With the growing acceptance of BYOD and the almost imminent threat of a cyber hack, companies are forced to rework their business continuity plans (BCP) to focus on ways to lessen the chances of a cyber attack and plan on how to respond if the company’s systems are hacked. In fact, companies are taking the threat so seriously that according to a study by AT&T, 63% of executives cite the looming threat of security breaches as their most important security concern for 2013 and 78% said their companies include the possibility of a network security event in their BCP.
So, with so many employees wanting access to your company’s data on so many different devices, how do you maintain security? Well, many companies (an estimated 76% by end-of-year) have chosen to invest in using the cloud. While it has many benefits, it is not without flaws. Make sure to consider the following pros and cons of using the cloud before investing in the service.
Cloud computing may seem like a big investment, but in the long run, it saves a lot of money. You will save on paper and transaction costs, and reduce the amount of hardware you need to maintain. Most notably, you will save on software updates. Many software companies now allow you to pay a monthly fee to use their product via the cloud. You will always be using the newest version with no cost to update.
The cloud is flexible; you can add and subtract storage so you are only ever paying for what you need.
How many times have you gotten ready to work on something and realized the file you needed was on a different computer? Never again will that happen with the cloud. You have an all access pass to all your files, anytime and anywhere.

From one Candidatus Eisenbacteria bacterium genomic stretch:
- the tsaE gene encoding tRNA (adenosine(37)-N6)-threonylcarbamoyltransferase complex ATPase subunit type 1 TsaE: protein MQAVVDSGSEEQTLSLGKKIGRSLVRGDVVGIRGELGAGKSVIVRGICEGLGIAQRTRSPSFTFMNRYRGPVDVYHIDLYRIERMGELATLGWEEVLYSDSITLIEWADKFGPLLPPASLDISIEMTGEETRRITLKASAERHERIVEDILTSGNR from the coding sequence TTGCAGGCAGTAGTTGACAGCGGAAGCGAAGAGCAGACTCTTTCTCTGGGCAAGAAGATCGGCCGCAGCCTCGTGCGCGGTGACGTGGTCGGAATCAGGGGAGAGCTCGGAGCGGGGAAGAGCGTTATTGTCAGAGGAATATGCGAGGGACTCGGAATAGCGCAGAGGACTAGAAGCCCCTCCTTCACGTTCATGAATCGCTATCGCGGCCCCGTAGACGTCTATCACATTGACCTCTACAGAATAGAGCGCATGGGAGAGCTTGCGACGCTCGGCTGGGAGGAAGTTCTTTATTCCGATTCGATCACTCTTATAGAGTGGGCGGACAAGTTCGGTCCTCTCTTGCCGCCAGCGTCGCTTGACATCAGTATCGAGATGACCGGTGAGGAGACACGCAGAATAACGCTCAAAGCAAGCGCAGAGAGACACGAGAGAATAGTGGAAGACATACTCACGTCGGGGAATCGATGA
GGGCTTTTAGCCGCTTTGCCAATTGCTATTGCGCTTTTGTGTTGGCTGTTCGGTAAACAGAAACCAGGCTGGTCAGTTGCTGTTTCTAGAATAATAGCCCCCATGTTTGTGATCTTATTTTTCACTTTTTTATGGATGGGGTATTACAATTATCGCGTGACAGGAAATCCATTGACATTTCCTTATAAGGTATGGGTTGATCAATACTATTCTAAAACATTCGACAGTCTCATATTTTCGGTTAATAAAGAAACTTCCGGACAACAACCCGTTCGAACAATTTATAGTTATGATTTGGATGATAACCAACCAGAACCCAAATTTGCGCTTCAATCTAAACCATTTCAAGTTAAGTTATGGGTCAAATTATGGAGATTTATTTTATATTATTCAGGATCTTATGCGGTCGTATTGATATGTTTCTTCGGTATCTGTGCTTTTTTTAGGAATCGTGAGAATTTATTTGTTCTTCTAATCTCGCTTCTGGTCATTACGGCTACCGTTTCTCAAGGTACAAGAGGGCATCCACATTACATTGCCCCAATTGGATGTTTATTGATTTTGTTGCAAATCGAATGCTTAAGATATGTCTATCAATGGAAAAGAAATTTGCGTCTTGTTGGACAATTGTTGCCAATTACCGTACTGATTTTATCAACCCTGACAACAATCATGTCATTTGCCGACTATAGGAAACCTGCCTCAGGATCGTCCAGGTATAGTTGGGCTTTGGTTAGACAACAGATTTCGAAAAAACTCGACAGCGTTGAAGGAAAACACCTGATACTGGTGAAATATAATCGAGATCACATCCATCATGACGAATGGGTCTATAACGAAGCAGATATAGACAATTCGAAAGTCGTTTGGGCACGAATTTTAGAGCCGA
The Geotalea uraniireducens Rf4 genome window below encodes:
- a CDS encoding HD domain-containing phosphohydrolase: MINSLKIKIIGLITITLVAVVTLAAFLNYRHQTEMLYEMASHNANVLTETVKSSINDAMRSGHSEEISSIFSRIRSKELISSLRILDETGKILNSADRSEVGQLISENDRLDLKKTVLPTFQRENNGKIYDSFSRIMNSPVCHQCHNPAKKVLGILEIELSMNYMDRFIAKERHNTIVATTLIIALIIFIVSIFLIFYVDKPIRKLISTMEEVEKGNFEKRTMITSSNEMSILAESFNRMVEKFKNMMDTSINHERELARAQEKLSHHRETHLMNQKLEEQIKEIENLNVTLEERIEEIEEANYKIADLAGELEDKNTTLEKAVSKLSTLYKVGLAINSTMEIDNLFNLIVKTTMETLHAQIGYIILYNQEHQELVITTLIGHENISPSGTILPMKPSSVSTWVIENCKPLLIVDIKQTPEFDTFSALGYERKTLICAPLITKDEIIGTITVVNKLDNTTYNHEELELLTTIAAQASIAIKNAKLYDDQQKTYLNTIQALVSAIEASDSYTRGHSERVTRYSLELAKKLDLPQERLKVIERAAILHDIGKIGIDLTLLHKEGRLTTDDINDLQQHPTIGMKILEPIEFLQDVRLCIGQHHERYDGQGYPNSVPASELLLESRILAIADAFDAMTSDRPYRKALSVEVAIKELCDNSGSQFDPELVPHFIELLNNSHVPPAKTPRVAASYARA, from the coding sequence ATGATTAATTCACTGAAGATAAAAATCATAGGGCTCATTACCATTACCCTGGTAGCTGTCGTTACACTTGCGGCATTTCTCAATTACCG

The cloud also makes collaboration easier. Everyone will always have the latest version of the file as soon as it is saved. No more emailing versions back and forth.
Limited File Locations
You never know how secure your employees’ devices are, so the fewer places your sensitive files are saved the better. Cloud computing reduces the need for employees to save files to their own devices, which will heighten security.
Essentially, you will be handing over your company files to a third-party. You are asking a company that is not associated with you to manage, protect, and retain potentially confidential information. That is scary. If you decide the benefits outweigh the disadvantages and choose to use the cloud, you need to trust your provider 100%. If you don’t, move on.
Stuff breaks. Even the most prestigious cloud service providers can have technical difficulties from time to time, which will mean no access to your files for a while. The cloud is dependent on internet access, so if the internet goes down, you will have limited functionality.
Once you have committed to cloud computing, you are often at the mercy of the service provider. They schedule maintenance and downtime, they choose hardware and software options (which can lack the features of local software), and transferring data isn’t easy, so you are essentially stuck with the provider you choose.
Switching to cloud computing is not a decision that should be taken lightly. Because of the extreme nature of both the pros and the cons, companies need to think seriously about whether or not this is the best way to address the BYOD revolution.